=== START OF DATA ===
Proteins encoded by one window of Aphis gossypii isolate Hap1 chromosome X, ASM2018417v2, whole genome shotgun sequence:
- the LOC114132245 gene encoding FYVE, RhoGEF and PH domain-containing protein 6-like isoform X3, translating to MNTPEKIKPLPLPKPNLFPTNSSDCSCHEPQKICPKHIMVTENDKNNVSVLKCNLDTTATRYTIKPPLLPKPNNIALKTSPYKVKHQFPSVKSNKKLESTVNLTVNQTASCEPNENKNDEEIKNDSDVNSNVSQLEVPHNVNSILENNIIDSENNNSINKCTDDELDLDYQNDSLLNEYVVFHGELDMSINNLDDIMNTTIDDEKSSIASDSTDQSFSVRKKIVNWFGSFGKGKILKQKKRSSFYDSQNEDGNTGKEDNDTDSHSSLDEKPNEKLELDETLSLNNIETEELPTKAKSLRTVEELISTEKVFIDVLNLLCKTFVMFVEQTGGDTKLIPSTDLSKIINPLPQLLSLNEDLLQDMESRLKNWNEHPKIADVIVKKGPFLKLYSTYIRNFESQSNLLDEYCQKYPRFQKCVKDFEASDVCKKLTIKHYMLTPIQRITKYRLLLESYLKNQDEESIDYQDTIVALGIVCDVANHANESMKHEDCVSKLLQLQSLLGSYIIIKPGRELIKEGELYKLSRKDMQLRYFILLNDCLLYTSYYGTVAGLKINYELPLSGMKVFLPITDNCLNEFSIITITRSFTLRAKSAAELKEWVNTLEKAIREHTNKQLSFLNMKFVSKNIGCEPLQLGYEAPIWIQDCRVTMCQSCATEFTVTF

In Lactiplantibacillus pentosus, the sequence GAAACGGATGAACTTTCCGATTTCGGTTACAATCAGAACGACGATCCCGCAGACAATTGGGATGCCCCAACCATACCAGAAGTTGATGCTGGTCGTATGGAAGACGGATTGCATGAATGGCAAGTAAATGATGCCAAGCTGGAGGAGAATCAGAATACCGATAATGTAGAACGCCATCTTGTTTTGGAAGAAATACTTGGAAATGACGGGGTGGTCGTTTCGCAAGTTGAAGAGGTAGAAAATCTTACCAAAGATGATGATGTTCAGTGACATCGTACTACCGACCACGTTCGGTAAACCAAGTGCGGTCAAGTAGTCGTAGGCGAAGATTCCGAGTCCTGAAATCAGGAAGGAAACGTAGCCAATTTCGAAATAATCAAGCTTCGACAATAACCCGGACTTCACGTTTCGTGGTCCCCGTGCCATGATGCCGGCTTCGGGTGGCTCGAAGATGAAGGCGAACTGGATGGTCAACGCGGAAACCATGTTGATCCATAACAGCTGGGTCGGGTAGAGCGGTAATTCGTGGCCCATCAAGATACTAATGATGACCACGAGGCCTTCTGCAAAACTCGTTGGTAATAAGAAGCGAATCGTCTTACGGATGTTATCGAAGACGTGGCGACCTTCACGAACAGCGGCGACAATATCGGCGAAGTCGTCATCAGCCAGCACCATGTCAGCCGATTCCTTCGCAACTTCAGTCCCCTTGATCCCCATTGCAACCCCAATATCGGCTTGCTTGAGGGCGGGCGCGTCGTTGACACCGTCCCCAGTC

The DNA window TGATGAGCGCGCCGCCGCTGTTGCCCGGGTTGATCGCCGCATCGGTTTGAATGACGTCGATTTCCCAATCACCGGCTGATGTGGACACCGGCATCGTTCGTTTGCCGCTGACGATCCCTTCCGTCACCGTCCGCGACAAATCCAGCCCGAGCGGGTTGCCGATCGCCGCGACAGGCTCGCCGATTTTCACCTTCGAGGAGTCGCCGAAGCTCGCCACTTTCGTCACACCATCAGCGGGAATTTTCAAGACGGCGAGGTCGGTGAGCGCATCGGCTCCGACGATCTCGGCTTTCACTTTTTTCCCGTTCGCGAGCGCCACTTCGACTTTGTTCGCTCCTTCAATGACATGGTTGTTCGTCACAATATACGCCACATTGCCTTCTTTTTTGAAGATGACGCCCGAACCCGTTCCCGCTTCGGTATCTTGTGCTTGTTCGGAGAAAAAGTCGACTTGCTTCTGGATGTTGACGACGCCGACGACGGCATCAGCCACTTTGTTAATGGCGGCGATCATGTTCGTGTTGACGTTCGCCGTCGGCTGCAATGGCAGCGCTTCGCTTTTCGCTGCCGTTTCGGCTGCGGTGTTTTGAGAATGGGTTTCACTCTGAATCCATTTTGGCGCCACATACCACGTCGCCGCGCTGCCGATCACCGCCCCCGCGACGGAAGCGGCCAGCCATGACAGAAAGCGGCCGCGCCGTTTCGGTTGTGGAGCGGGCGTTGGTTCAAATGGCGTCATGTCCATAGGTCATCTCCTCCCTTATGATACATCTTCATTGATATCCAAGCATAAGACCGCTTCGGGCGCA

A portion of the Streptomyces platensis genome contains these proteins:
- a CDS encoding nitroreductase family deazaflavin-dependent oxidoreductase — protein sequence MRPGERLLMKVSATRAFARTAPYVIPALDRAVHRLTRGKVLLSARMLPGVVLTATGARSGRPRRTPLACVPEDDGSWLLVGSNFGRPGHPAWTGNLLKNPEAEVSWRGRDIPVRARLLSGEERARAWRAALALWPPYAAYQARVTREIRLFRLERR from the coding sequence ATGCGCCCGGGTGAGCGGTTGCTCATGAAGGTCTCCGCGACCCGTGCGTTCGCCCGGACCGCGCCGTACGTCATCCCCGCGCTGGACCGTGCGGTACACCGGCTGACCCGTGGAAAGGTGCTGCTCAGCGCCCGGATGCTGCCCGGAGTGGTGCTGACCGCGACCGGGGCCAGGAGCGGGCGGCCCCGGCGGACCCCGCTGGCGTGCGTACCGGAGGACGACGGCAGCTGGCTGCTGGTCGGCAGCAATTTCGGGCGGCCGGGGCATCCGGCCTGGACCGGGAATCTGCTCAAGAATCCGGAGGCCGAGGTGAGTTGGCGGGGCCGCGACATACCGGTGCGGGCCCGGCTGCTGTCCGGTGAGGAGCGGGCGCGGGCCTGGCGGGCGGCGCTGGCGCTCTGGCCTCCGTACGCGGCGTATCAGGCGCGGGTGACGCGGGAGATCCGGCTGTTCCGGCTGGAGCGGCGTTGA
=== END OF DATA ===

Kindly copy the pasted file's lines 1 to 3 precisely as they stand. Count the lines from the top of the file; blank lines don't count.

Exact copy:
Proteins encoded by one window of Aphis gossypii isolate Hap1 chromosome X, ASM2018417v2, whole genome shotgun sequence:
- the LOC114132245 gene encoding FYVE, RhoGEF and PH domain-containing protein 6-like isoform X3, translating to MNTPEKIKPLPLPKPNLFPTNSSDCSCHEPQKICPKHIMVTENDKNNVSVLKCNLDTTATRYTIKPPLLPKPNNIALKTSPYKVKHQFPSVKSNKKLESTVNLTVNQTASCEPNENKNDEEIKNDSDVNSNVSQLEVPHNVNSILENNIIDSENNNSINKCTDDELDLDYQNDSLLNEYVVFHGELDMSINNLDDIMNTTIDDEKSSIASDSTDQSFSVRKKIVNWFGSFGKGKILKQKKRSSFYDSQNEDGNTGKEDNDTDSHSSLDEKPNEKLELDETLSLNNIETEELPTKAKSLRTVEELISTEKVFIDVLNLLCKTFVMFVEQTGGDTKLIPSTDLSKIINPLPQLLSLNEDLLQDMESRLKNWNEHPKIADVIVKKGPFLKLYSTYIRNFESQSNLLDEYCQKYPRFQKCVKDFEASDVCKKLTIKHYMLTPIQRITKYRLLLESYLKNQDEESIDYQDTIVALGIVCDVANHANESMKHEDCVSKLLQLQSLLGSYIIIKPGRELIKEGELYKLSRKDMQLRYFILLNDCLLYTSYYGTVAGLKINYELPLSGMKVFLPITDNCLNEFSIITITRSFTLRAKSAAELKEWVNTLEKAIREHTNKQLSFLNMKFVSKNIGCEPLQLGYEAPIWIQDCRVTMCQSCATEFTVTF

In Lactiplantibacillus pentosus, the sequence GAAACGGATGAACTTTCCGATTTCGGTTACAATCAGAACGACGATCCCGCAGACAATTGGGATGCCCCAACCATACCAGAAGTTGATGCTGGTCGTATGGAAGACGGATTGCATGAATGGCAAGTAAATGATGCCAAGCTGGAGGAGAATCAGAATACCGATAATGTAGAACGCCATCTTGTTTTGGAAGAAATACTTGGAAATGACGGGGTGGTCGTTTCGCAAGTTGAAGAGGTAGAAAATCTTACCAAAGATGATGATGTTCAGTGACATCGTACTACCGACCACGTTCGGTAAACCAAGTGCGGTCAAGTAGTCGTAGGCGAAGATTCCGAGTCCTGAAATCAGGAAGGAAACGTAGCCAATTTCGAAATAATCAAGCTTCGACAATAACCCGGACTTCACGTTTCGTGGTCCCCGTGCCATGATGCCGGCTTCGGGTGGCTCGAAGATGAAGGCGAACTGGATGGTCAACGCGGAAACCATGTTGATCCATAACAGCTGGGTCGGGTAGAGCGGTAATTCGTGGCCCATCAAGATACTAATGATGACCACGAGGCCTTCTGCAAAACTCGTTGGTAATAAGAAGCGAATCGTCTTACGGATGTTATCGAAGACGTGGCGACCTTCACGAACAGCGGCGACAATATCGGCGAAGTCGTCATCAGCCAGCACCATGTCAGCCGATTCCTTCGCAACTTCAGTCCCCTTGATCCCCATTGCAACCCCAATATCGGCTTGCTTGAGGGCGGGCGCGTCGTTGACACCGTCCCCAGTC